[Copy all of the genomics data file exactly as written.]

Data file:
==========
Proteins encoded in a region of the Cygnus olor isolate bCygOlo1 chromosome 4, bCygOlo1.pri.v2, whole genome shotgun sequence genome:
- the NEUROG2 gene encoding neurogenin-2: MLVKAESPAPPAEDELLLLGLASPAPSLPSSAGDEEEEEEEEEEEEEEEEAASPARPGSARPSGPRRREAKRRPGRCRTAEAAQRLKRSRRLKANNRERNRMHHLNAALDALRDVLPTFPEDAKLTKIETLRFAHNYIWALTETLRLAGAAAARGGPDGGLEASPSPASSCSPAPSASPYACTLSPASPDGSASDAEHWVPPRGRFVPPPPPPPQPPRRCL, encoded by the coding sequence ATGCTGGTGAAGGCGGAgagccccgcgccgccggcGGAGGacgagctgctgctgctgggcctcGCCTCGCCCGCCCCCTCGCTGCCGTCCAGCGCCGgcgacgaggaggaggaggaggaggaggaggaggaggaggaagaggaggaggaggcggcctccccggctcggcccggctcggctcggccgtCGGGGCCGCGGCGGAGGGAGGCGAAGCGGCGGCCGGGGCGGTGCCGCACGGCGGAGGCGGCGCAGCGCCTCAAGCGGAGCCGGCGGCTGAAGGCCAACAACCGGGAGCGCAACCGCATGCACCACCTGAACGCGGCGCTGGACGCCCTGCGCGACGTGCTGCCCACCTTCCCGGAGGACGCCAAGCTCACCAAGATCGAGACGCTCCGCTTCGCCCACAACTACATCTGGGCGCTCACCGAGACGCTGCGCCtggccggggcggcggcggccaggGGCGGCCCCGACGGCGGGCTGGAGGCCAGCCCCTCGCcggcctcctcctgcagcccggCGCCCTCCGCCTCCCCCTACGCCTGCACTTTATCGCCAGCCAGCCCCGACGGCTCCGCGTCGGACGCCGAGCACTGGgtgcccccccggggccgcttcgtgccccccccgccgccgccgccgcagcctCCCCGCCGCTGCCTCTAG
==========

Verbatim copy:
Proteins encoded in a region of the Cygnus olor isolate bCygOlo1 chromosome 4, bCygOlo1.pri.v2, whole genome shotgun sequence genome:
- the NEUROG2 gene encoding neurogenin-2: MLVKAESPAPPAEDELLLLGLASPAPSLPSSAGDEEEEEEEEEEEEEEEEAASPARPGSARPSGPRRREAKRRPGRCRTAEAAQRLKRSRRLKANNRERNRMHHLNAALDALRDVLPTFPEDAKLTKIETLRFAHNYIWALTETLRLAGAAAARGGPDGGLEASPSPASSCSPAPSASPYACTLSPASPDGSASDAEHWVPPRGRFVPPPPPPPQPPRRCL, encoded by the coding sequence ATGCTGGTGAAGGCGGAgagccccgcgccgccggcGGAGGacgagctgctgctgctgggcctcGCCTCGCCCGCCCCCTCGCTGCCGTCCAGCGCCGgcgacgaggaggaggaggaggaggaggaggaggaggaggaagaggaggaggaggcggcctccccggctcggcccggctcggctcggccgtCGGGGCCGCGGCGGAGGGAGGCGAAGCGGCGGCCGGGGCGGTGCCGCACGGCGGAGGCGGCGCAGCGCCTCAAGCGGAGCCGGCGGCTGAAGGCCAACAACCGGGAGCGCAACCGCATGCACCACCTGAACGCGGCGCTGGACGCCCTGCGCGACGTGCTGCCCACCTTCCCGGAGGACGCCAAGCTCACCAAGATCGAGACGCTCCGCTTCGCCCACAACTACATCTGGGCGCTCACCGAGACGCTGCGCCtggccggggcggcggcggccaggGGCGGCCCCGACGGCGGGCTGGAGGCCAGCCCCTCGCcggcctcctcctgcagcccggCGCCCTCCGCCTCCCCCTACGCCTGCACTTTATCGCCAGCCAGCCCCGACGGCTCCGCGTCGGACGCCGAGCACTGGgtgcccccccggggccgcttcgtgccccccccgccgccgccgccgcagcctCCCCGCCGCTGCCTCTAG